“Misuse of recording devices has disrupted judicial proceedings in other jurisdictions and our citizens are entitled to the utmost efforts to protect their safety and privacy to the greatest extent possible,” Wilson said. “Providing them with that protection requires that all citizens obey the unambiguous, clearly published orders of the court.”

Wilson again encouraged Stone to contact her regarding the issue and said “I appreciate the work that you do and the challenges that small town newspapers face.”

Flash forward to June 22, when reporter Matthew Sasser violated the order “by bringing into the courtroom and recording proceedings on June 22 and 23, 2021,” according to court documents. The documents do not specify what type of device was used.

(Note: June 23 was the day after the contempt order was issued.)


Sasser was ordered to pay a $500 fine by June 23. 

Stone, 28, was given five days in jail.

Stone has been with the Daily Journal since August of 2017. Sasser was hired within the past year, according to the paper.

(Disclosure: This writer hired Stone in his previous employment as editor of the Daily Journal, and was terminated from that position in July of 2018.)

Richmond County is not alone in banning such devices from the courthouse.

Cabarrus County initiated a similar order in 2018.

In Mecklenburg County, the media must fill out an application to use recording equipment.

Alamance County also has a similar order banning cellphones, but makes exceptions for employees of the court — including those in the clerk of superior court’s office, district attorney’s office and judges’ offices — law enforcement officers and government officials conducting business.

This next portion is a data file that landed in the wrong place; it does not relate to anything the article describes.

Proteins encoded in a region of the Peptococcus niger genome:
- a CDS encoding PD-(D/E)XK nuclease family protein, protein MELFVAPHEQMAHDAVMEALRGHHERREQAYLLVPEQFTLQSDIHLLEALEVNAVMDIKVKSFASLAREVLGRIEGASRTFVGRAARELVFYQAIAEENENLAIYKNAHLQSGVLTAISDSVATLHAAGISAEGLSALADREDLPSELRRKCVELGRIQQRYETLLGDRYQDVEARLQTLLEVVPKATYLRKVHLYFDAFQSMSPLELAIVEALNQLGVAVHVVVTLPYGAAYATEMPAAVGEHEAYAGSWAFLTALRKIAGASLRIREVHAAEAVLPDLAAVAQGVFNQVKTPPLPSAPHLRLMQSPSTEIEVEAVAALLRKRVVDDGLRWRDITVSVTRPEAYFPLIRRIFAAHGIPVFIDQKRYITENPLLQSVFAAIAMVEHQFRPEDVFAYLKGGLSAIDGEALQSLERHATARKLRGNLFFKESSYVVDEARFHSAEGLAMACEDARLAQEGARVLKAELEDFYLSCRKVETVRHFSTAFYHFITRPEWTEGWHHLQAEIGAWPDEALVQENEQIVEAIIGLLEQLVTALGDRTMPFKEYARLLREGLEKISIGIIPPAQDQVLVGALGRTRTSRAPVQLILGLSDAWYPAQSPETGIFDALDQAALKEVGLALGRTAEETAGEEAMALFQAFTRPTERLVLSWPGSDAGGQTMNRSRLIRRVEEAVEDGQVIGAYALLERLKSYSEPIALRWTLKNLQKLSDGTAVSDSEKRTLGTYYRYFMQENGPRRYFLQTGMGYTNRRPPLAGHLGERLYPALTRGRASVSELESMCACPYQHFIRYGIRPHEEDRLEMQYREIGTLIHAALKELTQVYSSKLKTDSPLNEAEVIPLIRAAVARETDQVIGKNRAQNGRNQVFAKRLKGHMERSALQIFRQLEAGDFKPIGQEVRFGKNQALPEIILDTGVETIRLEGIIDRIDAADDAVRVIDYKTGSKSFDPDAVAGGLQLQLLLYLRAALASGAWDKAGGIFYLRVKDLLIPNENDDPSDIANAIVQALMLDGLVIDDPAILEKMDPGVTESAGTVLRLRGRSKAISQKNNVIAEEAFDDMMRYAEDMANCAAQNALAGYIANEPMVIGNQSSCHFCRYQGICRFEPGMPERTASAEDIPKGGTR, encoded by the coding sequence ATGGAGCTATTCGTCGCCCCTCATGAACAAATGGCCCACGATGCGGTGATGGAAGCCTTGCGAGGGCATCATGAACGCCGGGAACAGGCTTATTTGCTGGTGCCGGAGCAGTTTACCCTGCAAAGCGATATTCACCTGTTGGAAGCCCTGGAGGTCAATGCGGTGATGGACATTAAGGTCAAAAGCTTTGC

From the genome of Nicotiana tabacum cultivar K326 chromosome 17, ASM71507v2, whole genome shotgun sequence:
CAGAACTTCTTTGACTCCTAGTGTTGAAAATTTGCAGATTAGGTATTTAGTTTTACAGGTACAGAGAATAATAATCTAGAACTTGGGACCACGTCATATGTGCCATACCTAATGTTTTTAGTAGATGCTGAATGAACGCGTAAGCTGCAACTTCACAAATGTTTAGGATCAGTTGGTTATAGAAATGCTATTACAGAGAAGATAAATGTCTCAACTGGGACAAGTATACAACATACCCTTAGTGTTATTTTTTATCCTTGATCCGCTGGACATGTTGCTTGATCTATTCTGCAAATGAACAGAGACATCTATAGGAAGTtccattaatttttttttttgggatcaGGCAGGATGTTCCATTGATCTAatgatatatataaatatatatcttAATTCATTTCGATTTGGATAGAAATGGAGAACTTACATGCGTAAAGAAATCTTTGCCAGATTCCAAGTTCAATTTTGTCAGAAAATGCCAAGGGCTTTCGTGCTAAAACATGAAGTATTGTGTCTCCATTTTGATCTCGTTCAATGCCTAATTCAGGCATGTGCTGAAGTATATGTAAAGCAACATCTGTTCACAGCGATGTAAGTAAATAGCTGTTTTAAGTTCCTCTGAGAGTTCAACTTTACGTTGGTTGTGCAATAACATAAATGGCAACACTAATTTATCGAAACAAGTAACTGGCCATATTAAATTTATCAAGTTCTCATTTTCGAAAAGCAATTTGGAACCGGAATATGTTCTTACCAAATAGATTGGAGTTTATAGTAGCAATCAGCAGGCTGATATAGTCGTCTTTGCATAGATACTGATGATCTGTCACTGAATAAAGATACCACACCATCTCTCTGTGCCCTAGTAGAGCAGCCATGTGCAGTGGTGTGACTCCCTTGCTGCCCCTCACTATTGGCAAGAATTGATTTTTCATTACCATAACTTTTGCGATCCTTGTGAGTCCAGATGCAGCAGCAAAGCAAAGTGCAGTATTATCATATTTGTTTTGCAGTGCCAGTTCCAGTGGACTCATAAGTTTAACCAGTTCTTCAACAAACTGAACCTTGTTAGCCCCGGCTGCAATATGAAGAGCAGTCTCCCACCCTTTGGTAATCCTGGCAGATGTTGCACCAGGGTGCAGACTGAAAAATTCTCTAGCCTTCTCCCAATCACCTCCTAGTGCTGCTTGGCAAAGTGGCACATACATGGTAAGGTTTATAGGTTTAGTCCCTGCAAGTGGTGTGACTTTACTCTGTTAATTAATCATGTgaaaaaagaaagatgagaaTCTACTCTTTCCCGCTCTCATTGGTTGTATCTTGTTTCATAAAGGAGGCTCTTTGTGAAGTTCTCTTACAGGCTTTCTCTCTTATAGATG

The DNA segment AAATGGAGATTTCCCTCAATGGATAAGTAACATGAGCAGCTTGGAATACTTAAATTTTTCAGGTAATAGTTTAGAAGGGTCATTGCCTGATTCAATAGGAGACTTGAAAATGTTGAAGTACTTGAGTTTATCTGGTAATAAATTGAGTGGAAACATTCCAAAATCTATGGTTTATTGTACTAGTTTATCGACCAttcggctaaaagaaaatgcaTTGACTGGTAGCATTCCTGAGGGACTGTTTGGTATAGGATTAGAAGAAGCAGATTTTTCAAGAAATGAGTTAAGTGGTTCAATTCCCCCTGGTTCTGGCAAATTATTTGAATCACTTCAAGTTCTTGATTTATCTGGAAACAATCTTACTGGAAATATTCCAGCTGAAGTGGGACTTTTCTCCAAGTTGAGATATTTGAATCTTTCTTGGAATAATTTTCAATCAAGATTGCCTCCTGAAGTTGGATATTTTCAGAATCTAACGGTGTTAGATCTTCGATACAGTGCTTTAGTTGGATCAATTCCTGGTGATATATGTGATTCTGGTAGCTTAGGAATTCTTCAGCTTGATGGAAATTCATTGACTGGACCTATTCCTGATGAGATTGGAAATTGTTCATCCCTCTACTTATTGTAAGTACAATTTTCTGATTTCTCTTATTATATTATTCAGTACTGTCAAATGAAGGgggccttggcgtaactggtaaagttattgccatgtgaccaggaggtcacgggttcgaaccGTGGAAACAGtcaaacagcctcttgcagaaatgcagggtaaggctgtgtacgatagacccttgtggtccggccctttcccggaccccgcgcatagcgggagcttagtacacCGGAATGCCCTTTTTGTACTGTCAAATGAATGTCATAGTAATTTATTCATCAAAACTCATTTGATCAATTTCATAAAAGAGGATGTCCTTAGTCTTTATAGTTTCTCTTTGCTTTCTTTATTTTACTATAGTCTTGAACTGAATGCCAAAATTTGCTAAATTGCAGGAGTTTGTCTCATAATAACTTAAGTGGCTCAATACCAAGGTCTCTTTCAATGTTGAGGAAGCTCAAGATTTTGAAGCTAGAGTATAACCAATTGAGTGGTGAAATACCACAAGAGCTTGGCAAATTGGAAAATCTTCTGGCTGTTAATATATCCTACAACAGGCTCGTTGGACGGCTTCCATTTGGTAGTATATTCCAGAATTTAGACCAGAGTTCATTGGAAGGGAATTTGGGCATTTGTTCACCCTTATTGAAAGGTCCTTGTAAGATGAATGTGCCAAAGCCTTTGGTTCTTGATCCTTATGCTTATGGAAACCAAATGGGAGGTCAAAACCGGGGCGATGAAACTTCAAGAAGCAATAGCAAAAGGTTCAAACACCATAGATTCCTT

Richmond County’s order authorizes no exemptions, though officers of the court have been observed with phones.

Daily Journal Publisher Brian Bloom could not immediately be reached for comment.

The Richmond County Daily Journal was purchased by Champion Media in 2017. Champion also owns the Anson Record, Laurinburg Exchange, Robesonian, Bladen Journal and Sampson Independent, as well as newspapers in South Carolina and the Midwest.

When asked if the longtime print publication had a case, Ken Paulson, director of the Free Speech Center at Middle Tennessee State University said, “Unfortunately, no.”

“Judges have tremendous latitude in governing courtrooms and there’s never a defense for defying a court order,” said Paulson. “You’re expected to challenge the order in court.”

Superior and District Courts Rule 15, which gives guidance on the use of cameras and other recording and electronic devices in courtrooms, says, “Electronic media and still photography coverage of public judicial proceedings shall be allowed in the appellate and trial courts of this state,” but is subject to several conditions.

The first condition states: “The presiding justice or judge shall at all times have authority to prohibit or terminate electronic media and still photography coverage of public judicial proceedings, in the courtroom or the corridors immediately adjacent thereto.”

Other conditions include the types of proceedings and witnesses that can’t be covered electronically and prohibits electronic coverage of jurors.

The remainder of the rule outlines the setting up of cameras and other equipment for pool coverage.

The RO could find no rules pertaining to a blanket ban on cameras or recording devices in the courthouse.




Previous articleMarkus Lavar Liles
Next articleLIVE at 5 (Wednesday, 6/23/21)
Managing Editor William R. Toler is an award-winning writer and photographer with experience in print, television and online media.